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Best practices for creating sharable metadata

Challenges

Essentially there are four types of problems that we see when metadata are viewed outside the context of the collection home. These were generally described in a 2006 articlei published by First Monday.

Typical problems include:

  • Lack of consistency within a single collection.
    • Example: The use of both the Dublin Core and elements to record some variant of the resource creation date.
  • Too much information.
    • Example: Inclusion of technical information such as date digitized and type of scanner used.
  • Lack of key contextual information.
    • Example: Exclusion of a collection name that is essential to make sense of the record.
  • Lack of conformance to technical standards.
    • Example: Metadata encoded in XML with character encoding problems.

Recommendations

Likewise, Shreeves (2006) recommends several general practices which CONTENTdm collection administrators would do well to consider. They include:

  • We encourage institutions to think carefully about how they might generate multiple views of resources using the metadata already created rather than simply sharing a single record describing everything about a resource.
  • An institution should understand what an aggregator needs included in the metadata (learning standards? audience level?) to support its service and, when possible, work to meet those needs.
  • Metadata aggregators can more effectively normalize records from metadata providers if all records within a defined set are consistent both semantically and syntactically.
  • When multiple values are needed, the metadata element should be repeated.

And from M .J. Han, et al, at the University of Illinoisii come these further recommendations. Since their research focused on sharing CONTENTdm collection metadata with OAI harvesters, these are especially relevant to our community:

  • Keep a balance between specificity and generality in defining local fields.
  • Decide at the outset which locally defined fields are intended only for the local environment and which should be made available to aggregators.
  • Be cognizant of how values will be created in the local environment.
  • Maximize use of Qualified Dublin Core elements for labeling in the local environment.
  • Consider taking field names and definitions, if possible, directly from other metadata standards such as EAD, VRA Core and CDWA when creating locally developed application profiles.
  • Share the logic of mapping decisions with aggregators.

Opportunities

In the current metadata aggregation landscape, it is safe to assume that users search and browse for resources at an aggregator’s site then follow a link back to the home institution for access to the resource itself and any additional metadata. Therefore, when creating metadata for the purposes of inclusion in these aggregations, one can afford to be selective about the data elements included, with the understanding that a user will find his way to the local records for full contextual information. (Shreeves, 2006 )

On July 20, 2009, the OCLC Digital Collection Gateway became available to all CONTENTdm 5.1 users in the form of CONTENTdm WorldCat Sync. This integrated function enables a CONTENTdm collection administrator to map qualified and simple Dublin Core elements from digital items held in the CONTENTdm collection, to MARC fields, creating and modifying WorldCat records that are synchronized on a schedule set by the collection administrator. The Gateway thus represents a timely opportunity to provide specific Dublin Core metadata schemas for use in CONTENTdm and intended for OAI-PMH harvesting, and underscores a rather urgent need to provide advice to our community.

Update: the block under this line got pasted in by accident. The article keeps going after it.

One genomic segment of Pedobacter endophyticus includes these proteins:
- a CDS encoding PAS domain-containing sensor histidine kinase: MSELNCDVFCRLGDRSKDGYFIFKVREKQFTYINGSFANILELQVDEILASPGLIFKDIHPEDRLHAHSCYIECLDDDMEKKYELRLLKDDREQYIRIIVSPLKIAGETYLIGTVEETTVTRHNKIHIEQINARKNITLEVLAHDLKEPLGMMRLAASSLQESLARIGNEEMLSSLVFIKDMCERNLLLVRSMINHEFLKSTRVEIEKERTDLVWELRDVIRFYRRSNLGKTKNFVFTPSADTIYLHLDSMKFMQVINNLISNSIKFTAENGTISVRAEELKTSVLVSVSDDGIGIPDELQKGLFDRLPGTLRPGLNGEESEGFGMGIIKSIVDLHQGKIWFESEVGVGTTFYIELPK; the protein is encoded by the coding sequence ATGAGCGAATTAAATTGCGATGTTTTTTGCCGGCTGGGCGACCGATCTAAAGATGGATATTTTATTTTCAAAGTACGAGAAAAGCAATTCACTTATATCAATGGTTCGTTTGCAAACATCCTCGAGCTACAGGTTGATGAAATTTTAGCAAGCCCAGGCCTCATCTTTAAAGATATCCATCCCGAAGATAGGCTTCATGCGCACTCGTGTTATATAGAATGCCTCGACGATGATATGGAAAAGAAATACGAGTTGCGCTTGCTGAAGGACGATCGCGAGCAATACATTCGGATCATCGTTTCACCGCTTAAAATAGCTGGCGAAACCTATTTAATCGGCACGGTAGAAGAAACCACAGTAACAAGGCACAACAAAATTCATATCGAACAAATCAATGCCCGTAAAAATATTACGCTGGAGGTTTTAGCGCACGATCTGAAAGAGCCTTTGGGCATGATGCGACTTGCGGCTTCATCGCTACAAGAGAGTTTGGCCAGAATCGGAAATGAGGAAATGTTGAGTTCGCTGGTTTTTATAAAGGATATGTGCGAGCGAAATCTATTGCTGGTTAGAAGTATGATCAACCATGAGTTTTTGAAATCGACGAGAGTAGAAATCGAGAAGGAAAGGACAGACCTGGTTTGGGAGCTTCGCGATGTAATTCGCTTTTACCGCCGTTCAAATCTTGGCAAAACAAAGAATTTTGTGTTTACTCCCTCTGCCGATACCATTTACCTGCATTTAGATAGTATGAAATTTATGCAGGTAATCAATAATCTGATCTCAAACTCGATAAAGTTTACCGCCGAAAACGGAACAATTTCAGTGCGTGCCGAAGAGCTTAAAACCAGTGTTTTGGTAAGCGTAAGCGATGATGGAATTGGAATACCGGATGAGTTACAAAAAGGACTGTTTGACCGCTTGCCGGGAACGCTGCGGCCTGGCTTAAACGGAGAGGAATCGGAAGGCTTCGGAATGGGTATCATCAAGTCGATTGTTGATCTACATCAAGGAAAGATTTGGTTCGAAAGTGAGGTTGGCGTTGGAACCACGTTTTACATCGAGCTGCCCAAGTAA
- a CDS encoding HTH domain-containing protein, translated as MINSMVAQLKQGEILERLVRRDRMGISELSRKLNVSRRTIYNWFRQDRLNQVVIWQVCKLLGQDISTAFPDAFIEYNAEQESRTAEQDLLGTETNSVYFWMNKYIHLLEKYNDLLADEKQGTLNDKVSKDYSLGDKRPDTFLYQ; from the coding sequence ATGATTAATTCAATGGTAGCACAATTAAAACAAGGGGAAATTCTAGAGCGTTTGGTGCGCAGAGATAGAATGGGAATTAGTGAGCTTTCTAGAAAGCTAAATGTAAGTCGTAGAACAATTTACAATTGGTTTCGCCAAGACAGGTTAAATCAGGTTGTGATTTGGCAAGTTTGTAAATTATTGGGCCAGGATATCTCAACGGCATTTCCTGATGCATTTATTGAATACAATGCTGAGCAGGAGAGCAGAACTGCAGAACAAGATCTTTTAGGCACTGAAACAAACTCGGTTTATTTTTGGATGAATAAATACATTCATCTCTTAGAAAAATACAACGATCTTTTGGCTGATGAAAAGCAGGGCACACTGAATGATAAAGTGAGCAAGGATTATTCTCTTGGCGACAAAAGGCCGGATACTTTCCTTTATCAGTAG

Below are some notes on creating and configuring metadata for discovery of digital items in WorldCat.org:

  • For all fields that you want to display in WorldCat, configure the metadata fields in CONTENTdm so that those fields are mapped to an appropriate Dublin Core element . You can use any Simple Dublin Core and Qualified Dublin Core elements. We recommend using Qualified Dublin Core elements for the best mapping results.
  • Date fields should use consistent date formatting.
  • Metadata fields set to hidden in CONTENTdm are not available for use with the Digital Collection Gateway.
  • If you opt to make a field non-searchable in CONTENTdm and map that field into the Digital Collection Gateway, the field will be searchable in WorldCat.org.

Core and recommended metadata elements

An element is a descriptive category of information about the resource ....  All of the elements used to describe a resource together make up a record. (NCSU Libraries Core 1.0 Metadata Element Set Best Practices)

The following is a set of guidelines for understanding using and mapping Dublin Core elements according to the Open Archives Initiative Protocol for Metadata Harvesting. It began as a guide for CONTENTdm collection administrators, and was expanded with the opening of the OCLC Digital Collection Gateway to WorldCat for all OAI-PMH compliant repositories. These guidelines promote the simplification of local information to enable better end-user discovery in an aggregated environment. As with any Best Practices Guide, it is recommended that catalogers follow basic rules of consistency with grammar and syntax (content standard) set forth in resources such as AACR2, DACS, CCO, etc., as well as incorporate the use of controlled vocabularies such as LCSH, AAT, MeSH, and authority lists such as LCNAF and ULAN or locally-grown thesauri as appropriate to the subject matter of a resource. For each digital collection, a collection -level record should be created along with item-level records. Metadata elements should contain labels most useful to the local environment, but should be mapped to standard Dublin Core elements .